There is something symbolic about an animal’s head that makes it taboo territory — a culinary no go zone. Yet the knowledge of what to do with this symbolic centerpiece has become a badge of honor amongst chefs, physical proof that they live by the “waste not want not” creed of the kitchen. Tracing the road back into history shows us that fromage de tête has wavered in its appreciation from regalia for the rich to fodder for the poor. It now nestles quite firmly amongst the latter, cowering behind monikers such as brawn, souse, and scrapple on dingy diner menus.
And of course who can forget the most memorable and intrigue inspiring moniker of them all: headcheese? This is no textured coagulation of milky madness — this is boiled, picked, and pressed pig’s head (although in all fairness veal, beef, and lamb share a much smaller portion of this dim spotlight whether they want to admit it or not). How has this assemblage of tongue and cheek (amongst other meaty bits) taken on the title of cheese?
A quick assumption would suggest that headcheese follows the long standing tradition of culinary camouflage. When an organ or unusual cut of meat has a tough time being accepted for its natural character traits, history dictates that it takes on a pseudonym that lowers the guard of the anxious — the thymus gland becomes the socially acceptable “sweetbreads” (which happen to be neither sweet nor bread-like), coagulated blood borrows the slightly confusing, mildly ominous but disarming title of black pudding, and the ever popular portion of testicle is ordered as “fries” or “oysters”.
But headcheese reaches deeper into history to explain its name game. The word fromage comes from the Latin word forma, which translates as a basket or wooden box in which compressed curds were molded to make cheese. Forma, and then fromage, became the word for cheese, but also remained synonymous with the concept of molding and pressing no matter what was being formed. Thus, the forming of a pig’s head using a mold is called fromage de tête and translates more to “pressed head” than anything to do with cheese, but we English speakers ignore a few of these minor details and use the direct translation to come up with the delightfully unusual “headcheese”.
My first encounter with fromage de tête was at a London restaurant renowned the world around for serving offal. I ordered headcheese to start my meal and when it arrived, unadorned except for the grilled sourdough accompaniment, I was quite excited to dig in and enjoy the delicious porky flavors. My excitement turned to a queasy question mark on my third bite when my teeth trapped something hard between them. I excavated the object from my mouth and realized that it was a tooth — certainly not one of my own so I could only guess that it belonged to the pig who donated his head to this cheese.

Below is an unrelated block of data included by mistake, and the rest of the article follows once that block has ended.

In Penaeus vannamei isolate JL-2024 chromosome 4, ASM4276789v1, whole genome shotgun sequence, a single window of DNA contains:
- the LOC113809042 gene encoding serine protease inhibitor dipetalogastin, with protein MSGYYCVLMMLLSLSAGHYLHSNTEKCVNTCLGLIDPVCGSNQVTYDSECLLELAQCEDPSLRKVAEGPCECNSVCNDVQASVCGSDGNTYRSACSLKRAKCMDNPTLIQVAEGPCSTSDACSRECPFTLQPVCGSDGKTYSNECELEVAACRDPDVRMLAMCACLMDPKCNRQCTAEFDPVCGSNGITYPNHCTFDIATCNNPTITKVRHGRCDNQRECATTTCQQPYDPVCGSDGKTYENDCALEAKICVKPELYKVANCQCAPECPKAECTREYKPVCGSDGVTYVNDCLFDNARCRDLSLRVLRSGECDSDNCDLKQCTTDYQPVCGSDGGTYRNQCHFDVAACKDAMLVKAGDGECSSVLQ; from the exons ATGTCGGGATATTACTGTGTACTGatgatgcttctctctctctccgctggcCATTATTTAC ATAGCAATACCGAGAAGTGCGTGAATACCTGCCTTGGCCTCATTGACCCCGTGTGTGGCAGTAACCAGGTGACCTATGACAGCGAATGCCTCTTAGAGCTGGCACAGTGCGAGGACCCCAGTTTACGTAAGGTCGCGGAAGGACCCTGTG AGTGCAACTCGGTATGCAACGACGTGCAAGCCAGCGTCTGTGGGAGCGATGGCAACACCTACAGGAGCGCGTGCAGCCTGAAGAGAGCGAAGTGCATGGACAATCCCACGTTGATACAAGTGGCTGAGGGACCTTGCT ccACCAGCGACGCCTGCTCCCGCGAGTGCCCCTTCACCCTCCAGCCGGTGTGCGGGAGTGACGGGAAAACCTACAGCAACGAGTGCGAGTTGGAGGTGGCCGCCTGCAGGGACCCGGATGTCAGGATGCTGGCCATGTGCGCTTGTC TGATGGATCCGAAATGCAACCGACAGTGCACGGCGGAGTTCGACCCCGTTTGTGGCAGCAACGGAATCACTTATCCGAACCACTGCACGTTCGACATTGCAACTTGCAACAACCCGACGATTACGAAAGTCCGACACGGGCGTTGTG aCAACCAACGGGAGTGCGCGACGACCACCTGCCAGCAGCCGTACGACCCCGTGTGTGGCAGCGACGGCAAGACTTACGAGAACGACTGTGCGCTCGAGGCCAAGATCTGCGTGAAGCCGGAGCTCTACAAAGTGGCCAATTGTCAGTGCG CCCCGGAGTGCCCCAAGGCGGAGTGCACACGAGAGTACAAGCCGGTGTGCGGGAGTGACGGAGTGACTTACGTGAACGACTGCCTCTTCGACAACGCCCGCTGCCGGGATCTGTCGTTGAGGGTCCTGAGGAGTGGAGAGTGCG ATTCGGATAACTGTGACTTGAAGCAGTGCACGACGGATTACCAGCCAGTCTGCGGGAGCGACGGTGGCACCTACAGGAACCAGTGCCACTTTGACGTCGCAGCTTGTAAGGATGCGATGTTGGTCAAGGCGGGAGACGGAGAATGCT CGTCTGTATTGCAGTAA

This event proves that these most simple dishes often receive the least attention, destroying an already feeble reputation. My goal is to celebrate these humble heroes, raise their reputation and make them into something special. I began my quest for my own version of fromage de tête with a short stint in the kitchen of Le Manoir aux Quat' Saisons near Oxford, where I learned the formal French technique behind this dish. But where could I go from there, as no other chef that I worked for could continue this education nor featured it on their menu. This left me to my own devices, and countless experiments in my home and restaurant kitchens helped me develop a recipe that was not only good, but downright delicious. I apologize to all of my friends and relatives who have shouldered the burden of a pig or wild boar head in your sink, but your contribution to cuisine can be found in the following recipe. With a little practice and a little love you can add a whole new cheese course to your dinner party repertoire.